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Highlights from Arendalsuka

Andreas Bjelland Eriksen (AP)  and Karianne Kojen Andersen (GCE Ocean Technology)
Andreas Bjelland Eriksen (AP) and Karianne Kojen Andersen (GCE Ocean Technology).

Close to 100,000 people are expected to have "danced on the dance floor of democracy" at Arendalsuka this year, the most important meeting place for politics, business, and media.

Here are a few highlights in words and pictures:

Green pilots to market

Several cases of green promising pilots aimed primarily at the offshore wind and hydrogen markets were highlighted at our event about, showcasing strategies for securing financing for green pilots and avoiding the biggest hurdles.

Anders Lundquist presented the Deep Purple Energy system and debated the challenges for accelerating implementation of a clean hydrogen industry.

"A broad approach is necessary with attention all the way from stimulating demand, incentivizing renewable power expansion & adding electrolyzer capacity, investments in infrastructure and streamlining regulatory requirements. The industry is ready but a coordinated strategy is necessary to avoid pockets and potential stranded assets." Lunquist wrote in his LinkedIn post following the event.

A common theme across the cases was the need to carefully understand market needs before beginning product development. This ensures a strong market base right from the outset, helping businesses avoid unnecessary costs and commitments.

Still, the question remained if established companies lack effective public incentives?

The big offshore wind meeting

Not surprisingly action, action, action was the mantra at this event as stated by Monica Mæland (Bergen Næringsråd) and Owe Hagesæther (GCE Ocean Technology).

"We agree that we should invest in offshore wind, but we have some disagreements on how," said Andreas Bjelland Eriksen (AP) and Nikolai Astrup (H). The challenges they mention include the cost situation, much of which stems from the fundamental changes in supply lines after Russia's innovation in Ukraine, project profitability, and how best to facilitate offshore wind while maintaining existing petroleum installations.

Developers Equinor, Deepwind Offshore, and Mainstream Renewable Power also call for action:

"We will still be impatient, but we must also be realistic that there is no quick fix," said Knut Vassbotn, CEO of Deepwind Offshore. "I think as developers, we also need to take responsibility for reducing the cost structure, for example by collaborating on standardization," says Siri Espedal Kindem, Director of Renewables at Equinor.

Moreover, Karianne Kojen Andersen, Innovation Manager in GCE Ocean Technology led a discussion on a national competence boost for offshore wind hosted by among others GCE Node, Fremtidends Havvind and partners.

I am looking forward to continued collaboration on how we can bring out the best in each other, Karianne Kojen Andersen, Innovation Manager, GCE Ocean Technology.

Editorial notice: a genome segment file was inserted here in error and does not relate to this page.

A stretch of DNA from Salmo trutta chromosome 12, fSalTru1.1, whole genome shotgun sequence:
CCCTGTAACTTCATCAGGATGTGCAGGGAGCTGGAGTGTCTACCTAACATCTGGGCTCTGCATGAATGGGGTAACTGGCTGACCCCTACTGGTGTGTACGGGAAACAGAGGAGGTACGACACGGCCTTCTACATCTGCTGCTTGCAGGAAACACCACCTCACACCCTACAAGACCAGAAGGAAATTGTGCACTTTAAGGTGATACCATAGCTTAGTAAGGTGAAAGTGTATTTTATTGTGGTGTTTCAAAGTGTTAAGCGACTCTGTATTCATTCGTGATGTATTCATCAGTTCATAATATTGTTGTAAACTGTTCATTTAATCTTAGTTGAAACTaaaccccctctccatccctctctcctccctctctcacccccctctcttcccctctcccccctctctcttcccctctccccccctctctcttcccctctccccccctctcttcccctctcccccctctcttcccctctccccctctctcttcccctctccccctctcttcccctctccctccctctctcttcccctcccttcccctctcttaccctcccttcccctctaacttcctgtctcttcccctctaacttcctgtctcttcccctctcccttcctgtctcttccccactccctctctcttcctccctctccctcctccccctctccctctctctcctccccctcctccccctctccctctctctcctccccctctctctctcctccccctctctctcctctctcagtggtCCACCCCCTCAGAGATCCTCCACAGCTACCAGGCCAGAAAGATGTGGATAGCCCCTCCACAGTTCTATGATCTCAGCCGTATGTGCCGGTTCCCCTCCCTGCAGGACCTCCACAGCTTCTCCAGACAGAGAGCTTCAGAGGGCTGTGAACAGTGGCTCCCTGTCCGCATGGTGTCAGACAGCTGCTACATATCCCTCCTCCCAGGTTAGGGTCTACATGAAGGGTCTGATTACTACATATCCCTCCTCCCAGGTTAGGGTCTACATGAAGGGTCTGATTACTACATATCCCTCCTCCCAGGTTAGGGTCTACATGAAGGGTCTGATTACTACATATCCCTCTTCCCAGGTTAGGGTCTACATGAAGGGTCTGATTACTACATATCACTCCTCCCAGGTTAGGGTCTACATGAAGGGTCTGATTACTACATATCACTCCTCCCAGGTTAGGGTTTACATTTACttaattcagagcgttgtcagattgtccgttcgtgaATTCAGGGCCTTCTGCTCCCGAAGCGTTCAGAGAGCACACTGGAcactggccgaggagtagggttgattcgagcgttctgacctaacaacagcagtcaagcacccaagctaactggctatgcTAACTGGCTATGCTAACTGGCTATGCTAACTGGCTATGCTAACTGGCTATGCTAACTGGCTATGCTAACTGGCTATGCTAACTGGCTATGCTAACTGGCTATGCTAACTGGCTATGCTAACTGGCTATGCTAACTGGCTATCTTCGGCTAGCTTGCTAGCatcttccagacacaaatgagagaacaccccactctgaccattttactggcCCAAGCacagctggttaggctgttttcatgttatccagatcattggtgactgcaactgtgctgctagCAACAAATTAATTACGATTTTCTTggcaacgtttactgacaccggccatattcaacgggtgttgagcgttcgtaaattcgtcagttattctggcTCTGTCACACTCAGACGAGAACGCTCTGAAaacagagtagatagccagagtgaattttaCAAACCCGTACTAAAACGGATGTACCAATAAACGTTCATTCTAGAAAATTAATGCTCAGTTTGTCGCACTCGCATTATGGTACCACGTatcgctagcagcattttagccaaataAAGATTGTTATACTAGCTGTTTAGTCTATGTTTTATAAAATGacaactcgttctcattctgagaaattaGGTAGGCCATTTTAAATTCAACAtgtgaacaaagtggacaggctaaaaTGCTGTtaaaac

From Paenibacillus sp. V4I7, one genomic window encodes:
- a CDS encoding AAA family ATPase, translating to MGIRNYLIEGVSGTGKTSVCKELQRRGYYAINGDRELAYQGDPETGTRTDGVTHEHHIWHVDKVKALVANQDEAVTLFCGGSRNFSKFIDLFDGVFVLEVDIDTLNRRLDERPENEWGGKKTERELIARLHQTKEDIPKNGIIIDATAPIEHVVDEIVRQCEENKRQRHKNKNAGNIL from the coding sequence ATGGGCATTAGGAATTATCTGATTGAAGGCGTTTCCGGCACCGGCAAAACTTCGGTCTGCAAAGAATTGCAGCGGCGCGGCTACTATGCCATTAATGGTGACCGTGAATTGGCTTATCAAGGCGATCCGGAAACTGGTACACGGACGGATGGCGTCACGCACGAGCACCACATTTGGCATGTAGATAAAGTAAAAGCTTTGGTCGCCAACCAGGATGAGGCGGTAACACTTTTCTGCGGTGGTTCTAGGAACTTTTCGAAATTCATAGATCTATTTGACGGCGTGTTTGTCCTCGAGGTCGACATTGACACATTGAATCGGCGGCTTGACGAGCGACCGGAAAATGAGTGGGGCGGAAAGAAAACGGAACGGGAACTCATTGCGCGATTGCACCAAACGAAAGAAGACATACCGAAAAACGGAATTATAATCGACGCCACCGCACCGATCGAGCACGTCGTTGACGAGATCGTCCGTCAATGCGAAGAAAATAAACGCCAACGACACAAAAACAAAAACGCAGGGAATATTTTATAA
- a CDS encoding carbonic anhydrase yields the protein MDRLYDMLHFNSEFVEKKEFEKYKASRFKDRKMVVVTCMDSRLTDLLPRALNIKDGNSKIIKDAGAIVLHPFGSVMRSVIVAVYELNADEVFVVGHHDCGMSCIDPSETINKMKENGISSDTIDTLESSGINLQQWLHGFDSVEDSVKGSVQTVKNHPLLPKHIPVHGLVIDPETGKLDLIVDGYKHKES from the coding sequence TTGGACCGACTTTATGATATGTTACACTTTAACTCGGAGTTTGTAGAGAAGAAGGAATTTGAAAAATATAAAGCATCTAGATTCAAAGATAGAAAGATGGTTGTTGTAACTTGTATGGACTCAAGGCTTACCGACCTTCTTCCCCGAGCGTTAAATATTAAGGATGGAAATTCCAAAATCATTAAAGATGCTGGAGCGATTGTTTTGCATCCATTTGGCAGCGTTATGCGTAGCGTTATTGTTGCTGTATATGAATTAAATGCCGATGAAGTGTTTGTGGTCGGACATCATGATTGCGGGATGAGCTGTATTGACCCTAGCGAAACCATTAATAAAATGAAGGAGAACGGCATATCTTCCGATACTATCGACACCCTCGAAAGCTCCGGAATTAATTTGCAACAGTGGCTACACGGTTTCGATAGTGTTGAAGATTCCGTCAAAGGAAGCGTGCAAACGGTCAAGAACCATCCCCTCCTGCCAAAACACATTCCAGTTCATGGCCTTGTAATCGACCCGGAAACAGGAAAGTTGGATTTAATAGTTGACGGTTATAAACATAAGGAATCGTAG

From cluster to supercluster

The initiative to form a supercluster from the three West Coast clusters; Energy Transition Norway, GCE Blue Maritime and GCE Ocean Technology, received high praise from the CEO of Innovation Norway, Håkon Haugli.

A supercluster is intended to help members more extensively with exports and green solutions. Haugli believed that this is the right development for mature and experienced large export clusters.

Professor Torger Reve, known as the "father of clusters," acknowledged the initiative and its results so far, stating that it is the correct development. He commended the three clusters for their work.

Christian Rangen, one of the country's experts on international clusters, said that this was important work and initiative in line with the developments in other leading countries like Canada and Denmark.

More knowledge about marine minerals

Minerals are key to realise the energy transition, and seabed minerals are currently explored by several nations as a source to diversify and secure critical minerals.

State secretary Andreas Bjelland Eriksen (Ap) presented the parliamentary notice where they suggest opening for the industry to take part in the further exploration activities.

Different panels debated various aspects of the industry. All seemed to agree that more knowledge is needed to better quantify environmental aspects, resource potential and technological solutions. A key question moving forward is the order of sequence and whether the industry should be invited to take part in the future exploration activities or not.

The industry is ready to embark on the challenge. The environmental organisations says no.

It is now up to the Norwegian parliament (Stortinget) to decide the next steps forward in spring 2024.

A great social-business arena

– The great thing about Arendalsuka is that there are so many events from different communities that we normally don’t get a chance to attend in our ocean-based work lives, says Kai Stoltz, Business Development Manager in GCE Ocean Technology.

– For instance, nuclear radiation and human rights combined with political debates. This is an inspirational and great opportunity to broaden the horizon and see the bigger picture.

We would like to thank all we met, our collaborators, those who hosted great events and those who contributed to our events during Arendalsuka - lets walk the talk.

Contact Information

Owe Hagesæther

Chief Executive Officer

Owe Hagesæther

Kai Stoltz

Business Development Manager

Kai Stoltz

Karianne Kojen Andersen

Innovation Manager

Karianne Kojen Andersen

Thea Båtevik

Innovation Consultant

Thea Båtevik

Jon O. Hellevang

R&D Manager

Jon O. Hellevang